glTexGeni(GL_T, GL_TEXTURE_GEN_MODE, GL_EYE_LINEAR);
    glTexGenfv(GL_T, GL_EYE_PLANE, row1);
    glEnable(GL_TEXTURE_GEN_T);

    glTexGeni(GL_R, GL_TEXTURE_GEN_MODE, GL_EYE_LINEAR);
    glTexGenfv(GL_R, GL_EYE_PLANE, row2);
    glEnable(GL_TEXTURE_GEN_R);

    glTexGeni(GL_Q, GL_TEXTURE_GEN_MODE, GL_EYE_LINEAR);
    glTexGenfv(GL_Q, GL_EYE_PLANE, row3);
    glEnable(GL_TEXTURE_GEN_Q);

	glBindTexture(GL_TEXTURE_2D, shadowTexture);
	glEnable(GL_TEXTURE_2D);

	glTexParameteri(GL_TEXTURE_2D, GL_TEXTURE_COMPARE_MODE_ARB, GL_COMPARE_R_TO_TEXTURE);
	glTexParameteri(GL_TEXTURE_2D, GL_TEXTURE_COMPARE_FUNC_ARB, GL_LEQUAL);
	glTexParameteri(GL_TEXTURE_2D, GL_DEPTH_TEXTURE_MODE_ARB, GL_INTENSITY);
	glAlphaFunc(GL_GEQUAL, 0.99f);
    glEnable(GL_ALPHA_TEST);

	drawScene();

	glDisable(GL_TEXTURE_2D);

    glDisable(GL_TEXTURE_GEN_S);
    glDisable(GL_TEXTURE_GEN_T);
    glDisable(GL_TEXTURE_GEN_R);
    glDisable(GL_TEXTURE_GEN_Q);
    glDisable(GL_LIGHTING);
    glDisable(GL_ALPHA_TEST);

	glFinish();
	glutSwapBuffers();
}


Thanks a lot, --Brian

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Hi,

my OpenGL's a bit rusty, so I can't really comment on your code, but here are some pointer that may help you on your way.

About the Z-fighting: my first hunch would be to add a small bias to the depths in the shadowmap, but I see you added a bias using a matrix.

Have you tried rendering the contents of the actual shadowmap to a file, so you can make sure that a) the light is at the right position, b) it's facing the right direction, c) the objects are where they belong in world space.

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Hello,

You mean flickering as in flickering of the lit areas? This is probably because you need to offset your geometry in some way. As I understood Paul's tutorial, the biasmatrix does not do this for you. I believe the biasmatrix is used to change the coordinate output to screencoordinates for use with the texture (depthmap).

So, to get to the point of offsetting your geometry. This is also called a bias. The point is that, when you are storing the scene's depth in your depthmap, the newly drawn depths of the lit areas are approximately the same as the saved values. Some are a little higher, some a little lower. Outside the shadows, the values in the depthmap should always be greater than or equal to the depth in your final scene. To make sure this is always the case, you simply make it a little greater than it really is. So, in short, you move the geometry a little away from the light.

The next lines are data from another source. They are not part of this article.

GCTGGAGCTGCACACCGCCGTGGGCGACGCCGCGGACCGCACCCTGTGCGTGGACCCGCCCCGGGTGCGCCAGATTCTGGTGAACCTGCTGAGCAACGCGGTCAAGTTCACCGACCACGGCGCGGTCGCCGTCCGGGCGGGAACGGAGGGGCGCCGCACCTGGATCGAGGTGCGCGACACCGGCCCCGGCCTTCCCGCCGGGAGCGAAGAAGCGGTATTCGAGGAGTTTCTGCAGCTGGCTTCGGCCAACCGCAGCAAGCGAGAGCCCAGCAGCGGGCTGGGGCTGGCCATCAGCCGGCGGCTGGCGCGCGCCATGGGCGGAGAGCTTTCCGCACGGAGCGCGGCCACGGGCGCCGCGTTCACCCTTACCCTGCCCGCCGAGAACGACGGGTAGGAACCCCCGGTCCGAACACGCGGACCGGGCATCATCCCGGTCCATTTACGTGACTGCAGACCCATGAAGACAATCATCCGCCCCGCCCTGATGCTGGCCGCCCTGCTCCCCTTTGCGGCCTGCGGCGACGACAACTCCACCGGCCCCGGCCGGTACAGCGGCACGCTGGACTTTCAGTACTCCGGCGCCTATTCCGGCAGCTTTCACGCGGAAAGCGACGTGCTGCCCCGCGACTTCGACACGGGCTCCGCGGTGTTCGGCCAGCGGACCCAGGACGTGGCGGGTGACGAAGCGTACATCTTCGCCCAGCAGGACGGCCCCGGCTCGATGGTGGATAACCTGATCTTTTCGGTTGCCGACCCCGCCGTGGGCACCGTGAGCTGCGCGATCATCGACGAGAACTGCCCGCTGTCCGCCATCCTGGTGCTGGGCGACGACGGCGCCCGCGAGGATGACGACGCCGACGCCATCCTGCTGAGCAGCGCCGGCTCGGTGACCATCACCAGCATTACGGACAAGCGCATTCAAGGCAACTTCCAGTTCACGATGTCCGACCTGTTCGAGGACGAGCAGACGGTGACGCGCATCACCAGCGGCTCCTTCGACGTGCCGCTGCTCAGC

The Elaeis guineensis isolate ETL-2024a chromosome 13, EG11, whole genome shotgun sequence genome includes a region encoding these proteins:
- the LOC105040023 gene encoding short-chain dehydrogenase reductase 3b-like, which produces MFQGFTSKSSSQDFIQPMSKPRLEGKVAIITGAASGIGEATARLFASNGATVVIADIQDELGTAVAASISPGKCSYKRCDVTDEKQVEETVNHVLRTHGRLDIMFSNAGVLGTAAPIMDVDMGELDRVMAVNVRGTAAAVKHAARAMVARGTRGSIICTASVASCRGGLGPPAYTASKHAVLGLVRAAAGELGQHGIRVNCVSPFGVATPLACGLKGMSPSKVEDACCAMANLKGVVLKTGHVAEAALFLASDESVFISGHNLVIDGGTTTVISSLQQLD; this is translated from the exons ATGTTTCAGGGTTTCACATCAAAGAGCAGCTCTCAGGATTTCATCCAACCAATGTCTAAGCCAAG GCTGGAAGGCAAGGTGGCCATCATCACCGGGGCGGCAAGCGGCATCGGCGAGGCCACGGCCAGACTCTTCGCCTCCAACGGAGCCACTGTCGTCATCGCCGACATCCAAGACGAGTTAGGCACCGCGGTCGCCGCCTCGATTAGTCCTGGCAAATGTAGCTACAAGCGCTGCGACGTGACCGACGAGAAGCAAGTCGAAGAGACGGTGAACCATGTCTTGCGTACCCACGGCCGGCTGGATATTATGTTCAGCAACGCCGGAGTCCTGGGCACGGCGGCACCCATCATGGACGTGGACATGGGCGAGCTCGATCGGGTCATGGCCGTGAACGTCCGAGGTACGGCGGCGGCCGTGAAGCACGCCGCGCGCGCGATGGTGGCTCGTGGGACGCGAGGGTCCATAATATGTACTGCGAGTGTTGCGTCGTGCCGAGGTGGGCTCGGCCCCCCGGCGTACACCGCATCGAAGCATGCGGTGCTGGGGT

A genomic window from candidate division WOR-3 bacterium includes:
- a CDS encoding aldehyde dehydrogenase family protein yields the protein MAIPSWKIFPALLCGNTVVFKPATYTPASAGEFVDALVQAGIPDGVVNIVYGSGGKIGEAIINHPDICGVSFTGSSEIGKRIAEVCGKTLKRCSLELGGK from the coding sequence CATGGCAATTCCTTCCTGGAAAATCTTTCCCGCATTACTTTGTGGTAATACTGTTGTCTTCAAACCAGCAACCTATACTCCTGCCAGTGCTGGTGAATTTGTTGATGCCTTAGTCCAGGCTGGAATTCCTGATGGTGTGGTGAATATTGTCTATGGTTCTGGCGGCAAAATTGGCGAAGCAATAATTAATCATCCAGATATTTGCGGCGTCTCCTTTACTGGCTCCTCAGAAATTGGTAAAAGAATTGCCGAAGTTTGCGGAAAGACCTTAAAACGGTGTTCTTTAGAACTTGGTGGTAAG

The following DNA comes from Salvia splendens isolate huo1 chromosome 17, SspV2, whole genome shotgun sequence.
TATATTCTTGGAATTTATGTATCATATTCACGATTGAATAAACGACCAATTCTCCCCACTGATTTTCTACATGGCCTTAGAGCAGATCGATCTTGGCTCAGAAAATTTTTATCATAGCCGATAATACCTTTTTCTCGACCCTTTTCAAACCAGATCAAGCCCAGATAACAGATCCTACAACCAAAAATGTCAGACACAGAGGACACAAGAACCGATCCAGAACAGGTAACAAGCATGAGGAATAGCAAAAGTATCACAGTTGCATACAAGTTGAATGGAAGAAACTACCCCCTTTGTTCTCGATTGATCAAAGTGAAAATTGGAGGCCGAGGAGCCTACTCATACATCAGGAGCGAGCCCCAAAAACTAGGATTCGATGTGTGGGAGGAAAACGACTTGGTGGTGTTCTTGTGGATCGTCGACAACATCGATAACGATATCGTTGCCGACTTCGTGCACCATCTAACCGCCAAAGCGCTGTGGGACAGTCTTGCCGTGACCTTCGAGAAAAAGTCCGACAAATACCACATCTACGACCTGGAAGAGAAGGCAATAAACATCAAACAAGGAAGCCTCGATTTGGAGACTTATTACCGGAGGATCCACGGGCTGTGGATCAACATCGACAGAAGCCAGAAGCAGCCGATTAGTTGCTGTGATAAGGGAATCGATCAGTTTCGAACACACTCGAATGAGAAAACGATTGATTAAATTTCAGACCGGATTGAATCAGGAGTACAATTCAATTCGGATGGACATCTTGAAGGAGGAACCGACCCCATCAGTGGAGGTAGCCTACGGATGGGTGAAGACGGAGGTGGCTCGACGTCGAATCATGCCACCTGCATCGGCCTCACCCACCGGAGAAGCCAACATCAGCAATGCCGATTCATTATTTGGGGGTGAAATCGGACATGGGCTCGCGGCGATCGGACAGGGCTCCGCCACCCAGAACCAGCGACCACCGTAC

One way to do this, is by using glEnable(GL_POLYGON_OFFSET_FILL) with glPolygonOffset(scale,units). This way you can scale and offset your depth. Try it out to see what works for your scene.

Good luck,
Ignifex

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The glPolygonOffset solution goes a long way toward fixing the flickering problem. It's not perfect, but that may just be the result of the values I'm choosing. Unfortunately, those values seem to need to be different depending on the position of the light... so it looks like I've still got a bit of playing around left.

If you have any insights about the wonky shadow glitch, feel free to toss them along.

Thanks,
--Brian

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Well, I have seen the problem before in one of my own scenes. I decided to blame it on the area being outside the shadowmap. I moved the light further away, which seemed to solve it. Try drawing your shadowmap instead of your scene to see if the area is included. You'll need to use an orthogonal view with something like glTexParameteri(GL_TEXTURE_2D, GL_DEPTH_TEXTURE_MODE_ARB, GL_INTENSITY) to make your shadowmap's depth appear as intensity.

The offset value is one of the things that makes shadow mapping imperfect. It's mainly visible around the edges of a wall for example.

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Yes, polygon bias is definitely view (or light position, in this case) dependent, and its a pain to outweigh benefits and artifacts. However, using front face culling (i.e. "2nd depth shadow mapping") is intended to avoid polygon bias for this purpose at all. So there might be another problem not yet identified?!